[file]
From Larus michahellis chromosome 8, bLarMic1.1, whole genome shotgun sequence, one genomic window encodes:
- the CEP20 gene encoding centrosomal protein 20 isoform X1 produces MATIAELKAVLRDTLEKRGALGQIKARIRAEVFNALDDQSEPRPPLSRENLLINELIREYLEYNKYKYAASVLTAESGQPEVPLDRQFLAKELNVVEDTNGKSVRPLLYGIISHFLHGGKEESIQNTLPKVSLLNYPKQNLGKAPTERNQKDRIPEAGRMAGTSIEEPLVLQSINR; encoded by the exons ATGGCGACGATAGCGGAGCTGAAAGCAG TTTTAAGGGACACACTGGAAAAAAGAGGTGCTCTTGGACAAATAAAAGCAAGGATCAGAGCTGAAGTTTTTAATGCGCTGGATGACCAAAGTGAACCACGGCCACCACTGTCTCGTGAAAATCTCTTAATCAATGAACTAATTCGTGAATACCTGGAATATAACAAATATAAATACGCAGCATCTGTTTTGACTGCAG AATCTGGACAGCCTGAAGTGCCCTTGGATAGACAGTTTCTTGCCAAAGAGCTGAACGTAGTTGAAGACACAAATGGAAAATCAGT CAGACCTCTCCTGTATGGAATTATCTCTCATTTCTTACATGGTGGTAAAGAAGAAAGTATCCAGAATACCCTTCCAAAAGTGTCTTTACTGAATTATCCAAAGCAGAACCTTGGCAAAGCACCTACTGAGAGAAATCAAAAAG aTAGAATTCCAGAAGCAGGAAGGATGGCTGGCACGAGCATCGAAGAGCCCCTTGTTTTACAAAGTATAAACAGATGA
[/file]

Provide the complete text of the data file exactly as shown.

From Larus michahellis chromosome 8, bLarMic1.1, whole genome shotgun sequence, one genomic window encodes:
- the CEP20 gene encoding centrosomal protein 20 isoform X1 produces MATIAELKAVLRDTLEKRGALGQIKARIRAEVFNALDDQSEPRPPLSRENLLINELIREYLEYNKYKYAASVLTAESGQPEVPLDRQFLAKELNVVEDTNGKSVRPLLYGIISHFLHGGKEESIQNTLPKVSLLNYPKQNLGKAPTERNQKDRIPEAGRMAGTSIEEPLVLQSINR; encoded by the exons ATGGCGACGATAGCGGAGCTGAAAGCAG TTTTAAGGGACACACTGGAAAAAAGAGGTGCTCTTGGACAAATAAAAGCAAGGATCAGAGCTGAAGTTTTTAATGCGCTGGATGACCAAAGTGAACCACGGCCACCACTGTCTCGTGAAAATCTCTTAATCAATGAACTAATTCGTGAATACCTGGAATATAACAAATATAAATACGCAGCATCTGTTTTGACTGCAG AATCTGGACAGCCTGAAGTGCCCTTGGATAGACAGTTTCTTGCCAAAGAGCTGAACGTAGTTGAAGACACAAATGGAAAATCAGT CAGACCTCTCCTGTATGGAATTATCTCTCATTTCTTACATGGTGGTAAAGAAGAAAGTATCCAGAATACCCTTCCAAAAGTGTCTTTACTGAATTATCCAAAGCAGAACCTTGGCAAAGCACCTACTGAGAGAAATCAAAAAG aTAGAATTCCAGAAGCAGGAAGGATGGCTGGCACGAGCATCGAAGAGCCCCTTGTTTTACAAAGTATAAACAGATGA